In a historic first, three days ago, South Africa's Rand Merchant Bank, a division of FirstRand Bank Limited, announced it would issue the FirstRand Gold Bond, or a bond denominated in South African Krugerrand gold coins. In other words, for the first time "holding" gold will pay a dividend (or in this case, interest). Sound odd? Maybe because it is.
The July FOMC minutes generally had a slightly hawkish tone, warns Goldman's Jan Hatzius, emphasizing that labor market slack had improved faster than expected and that the labor market was now closer to what might be considered normal in the longer run. Overall, these remarks suggest that the change in the labor market language found in the July FOMC statement - shifting focus to broader labor market indicators rather than the unemployment rate specifically - was not intended to be a dovish change, as some commentators thought at the time. Finally, some participants noted some evidence of stretched valuations in specific markets.
These are the minutes from when the Fed toned down deflation fears and raised concerns over labor slack, and expectations going in were for a slightly more hawkish tone from the minutes (and perhaps commentary on financial stability - bubbles - and exit strategies). This is what we got:
- *MANY FED OFFICIALS SAID JOB GAINS MIGHT BRING RATE RISE SOONER
- *FOMC AGREED BALANCE SHEET SHOULD BE CUT GRADUALLY, PREDICTABLY
- *SOME FOMC PARTICIPANTS MORE UNCOMFORTABLE WITH FORWARD GUIDANCE
Sounds pretty hawkish to us...
Pre-FOMC Minutes: S&P Futs 1982.5, 10Y 2.4175%, Gold $1294 , USDJPY 103.40, Oil $95.40
Obviously, this weekend's reading list is focused on what to do now. Is this just another "dip" that investors should buy into? OR, is this the beginning of the long overdue intermediate term correction or a "mean reverting" process?
This represents a tectonic shift in the financial markets. It does not mean that Central Banks will never engage in QE again. But it does show that they are increasingly aware that QE is no longer the “be all, end all” for monetary policy.
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- Russia worries, weak German data weigh on Europe (Reuters)
- Hedge Funds Betting Against Banco Espírito Santo in Line for Big Gains (WSJ)
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- China bans beards, veils from Xinjiang city's buses (Reuters)
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- Second Ebola patient wheeled into Atlanta hospital for treatment (Reuters)
US Services PMI fell from June's 61.0 level to 60.8 (slightly below the flash print of 61.0 suggesting modest weakness in the latter end of the month) ending a two-month streak of post-weather exuberance as new orders and jobs data slowed, and Markit warns "growth may have peaked." Factory Orders rose 1.1% for the biggest beat in 9 months. ISM Services smashed expectations and surged to Nov 2005 highs (from 4-year lows just 4 months ago - volatile?) with most sub-indices improving except new export orders fell to 4-month lows.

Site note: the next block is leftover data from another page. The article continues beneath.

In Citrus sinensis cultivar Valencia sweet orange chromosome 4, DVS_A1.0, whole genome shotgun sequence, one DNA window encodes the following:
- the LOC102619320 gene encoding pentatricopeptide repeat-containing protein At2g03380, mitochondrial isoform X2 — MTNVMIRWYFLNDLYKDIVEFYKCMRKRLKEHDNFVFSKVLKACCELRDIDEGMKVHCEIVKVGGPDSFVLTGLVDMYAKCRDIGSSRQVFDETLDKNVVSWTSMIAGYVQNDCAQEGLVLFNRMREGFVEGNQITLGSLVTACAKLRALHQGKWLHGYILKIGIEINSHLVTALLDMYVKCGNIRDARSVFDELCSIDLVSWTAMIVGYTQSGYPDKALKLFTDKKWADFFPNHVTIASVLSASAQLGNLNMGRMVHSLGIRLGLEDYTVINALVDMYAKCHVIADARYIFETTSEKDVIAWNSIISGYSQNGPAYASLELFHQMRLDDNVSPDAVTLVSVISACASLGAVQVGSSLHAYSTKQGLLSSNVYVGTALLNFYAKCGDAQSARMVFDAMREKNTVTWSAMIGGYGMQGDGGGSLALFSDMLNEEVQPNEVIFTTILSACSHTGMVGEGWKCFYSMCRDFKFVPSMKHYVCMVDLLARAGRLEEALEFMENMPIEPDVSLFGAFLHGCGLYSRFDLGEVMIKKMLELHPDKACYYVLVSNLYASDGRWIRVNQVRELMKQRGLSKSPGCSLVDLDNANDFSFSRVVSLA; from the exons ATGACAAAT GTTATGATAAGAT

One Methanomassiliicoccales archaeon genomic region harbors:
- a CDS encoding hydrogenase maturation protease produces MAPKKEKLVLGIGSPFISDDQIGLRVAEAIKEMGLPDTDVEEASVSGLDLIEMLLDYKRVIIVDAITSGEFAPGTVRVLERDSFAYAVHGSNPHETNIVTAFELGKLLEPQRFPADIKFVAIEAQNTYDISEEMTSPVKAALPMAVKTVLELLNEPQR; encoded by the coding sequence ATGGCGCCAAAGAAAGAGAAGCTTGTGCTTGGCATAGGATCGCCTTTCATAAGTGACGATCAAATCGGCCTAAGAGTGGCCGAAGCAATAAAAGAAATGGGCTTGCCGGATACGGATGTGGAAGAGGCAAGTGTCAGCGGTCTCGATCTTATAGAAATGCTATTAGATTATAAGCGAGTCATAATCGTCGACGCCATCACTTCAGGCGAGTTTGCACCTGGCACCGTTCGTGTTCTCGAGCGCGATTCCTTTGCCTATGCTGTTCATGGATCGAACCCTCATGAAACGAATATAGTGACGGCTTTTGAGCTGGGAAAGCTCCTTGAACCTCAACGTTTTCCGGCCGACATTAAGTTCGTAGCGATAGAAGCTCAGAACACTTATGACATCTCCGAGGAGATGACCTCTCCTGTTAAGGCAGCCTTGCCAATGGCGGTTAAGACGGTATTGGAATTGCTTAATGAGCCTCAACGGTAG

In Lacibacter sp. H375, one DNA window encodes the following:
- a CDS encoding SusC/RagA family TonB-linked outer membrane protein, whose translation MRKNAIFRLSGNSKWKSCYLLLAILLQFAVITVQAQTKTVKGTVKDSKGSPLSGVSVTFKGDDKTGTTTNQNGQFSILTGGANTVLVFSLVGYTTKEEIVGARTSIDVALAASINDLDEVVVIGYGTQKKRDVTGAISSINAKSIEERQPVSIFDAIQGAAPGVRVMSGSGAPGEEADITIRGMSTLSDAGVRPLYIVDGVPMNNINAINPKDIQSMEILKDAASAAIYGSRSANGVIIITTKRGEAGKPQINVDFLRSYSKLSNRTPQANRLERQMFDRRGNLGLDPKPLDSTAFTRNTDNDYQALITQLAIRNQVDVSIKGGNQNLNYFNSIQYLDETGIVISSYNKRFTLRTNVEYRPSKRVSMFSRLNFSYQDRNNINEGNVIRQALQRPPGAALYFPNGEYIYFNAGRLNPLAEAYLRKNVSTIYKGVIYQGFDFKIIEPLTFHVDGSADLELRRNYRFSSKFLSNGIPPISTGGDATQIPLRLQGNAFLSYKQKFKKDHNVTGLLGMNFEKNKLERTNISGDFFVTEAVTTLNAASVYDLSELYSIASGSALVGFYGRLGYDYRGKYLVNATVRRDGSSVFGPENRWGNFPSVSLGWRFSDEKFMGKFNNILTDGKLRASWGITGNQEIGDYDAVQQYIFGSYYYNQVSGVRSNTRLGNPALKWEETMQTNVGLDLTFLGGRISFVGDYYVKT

"By all measures, the U.S. stock market is currently frothy," warns Paul Singer, founder of $24.8 billion hedge fund firm Elliott Management, ominously concluding, "The apparent stability of the world financial system is superficial – financial asset prices are not real, the equilibrium is temporary, the lack of volatility is a trap, and when the whole thing goes haywire, there will truly be hell to pay."
As always, for the best take of what the Fed was thinking, skip Hilsenrath and go straight to the people who provide it with its talking points. Here is Goldman's Jan Hatzius with hos post-mortem of the just released FOMC minutes.
As expected, The FOMC continued its taper pace at $10bn but what was supposed to be a 'steady as she goes' statement had a few surprises:
- *PLOSSER DISSENTS ON DECISION, CITING GUIDANCE ON RATE OUTLOOK
- *FOMC SEES SIGNIFICANT UNDERUTILIZATION OF LABOR RESOURCES
- *FOMC: ODDS OF PERSISTENT SUB-2% INFLATION `DIMINISHED SOMEWHAT'
More of the same but some modestly hawkish sentiment sneaking in regarding improving labor markets. Oddly - no trade recommendations from Yellen. Full redline below...
Pre-FOMC: S&P Futs 1961.5, 10Y 2.55%, JPY 102.90, Gold $1294
This week's US data onslaught begins today, with the ADP private payroll report first on deck (Exp. 230K, down from 281K), followed by the number of the day, Q2 GDP, which after Q1's abysmal -2.9%, is expected to increase 3%. Anything less and in the first half the US economy will have contracted, something the purists could claim is equivalent to a recession. The whisper numbers are to the downside since consumption and trade never caught up and the only variable is inventory as well as Obamacare, whose impact was $40 billion "contribution" in Q1 was entirely eliminated and instead led to a deduction, something we expect will be reversed into Q2. Following the backward looking GDP (which will be ignored by the sellside penguins if it is bad and praised if good) at 2:00 pm Yellen Capital LLC comes out with a correction on her call to short social networking stocks, as well as admit once again that the "data-driven" Fed really has no idea what it is doing and how it will tighten, but that tightening is imminent and another $10 billion taper to QE will take place ahead of a full phase out in October. Joking aside, the Fed is expected not to do much if anything, which may be just the right time for Yellen to inject an aggressively hawkish note considering her inflation "noise" refuses to go away.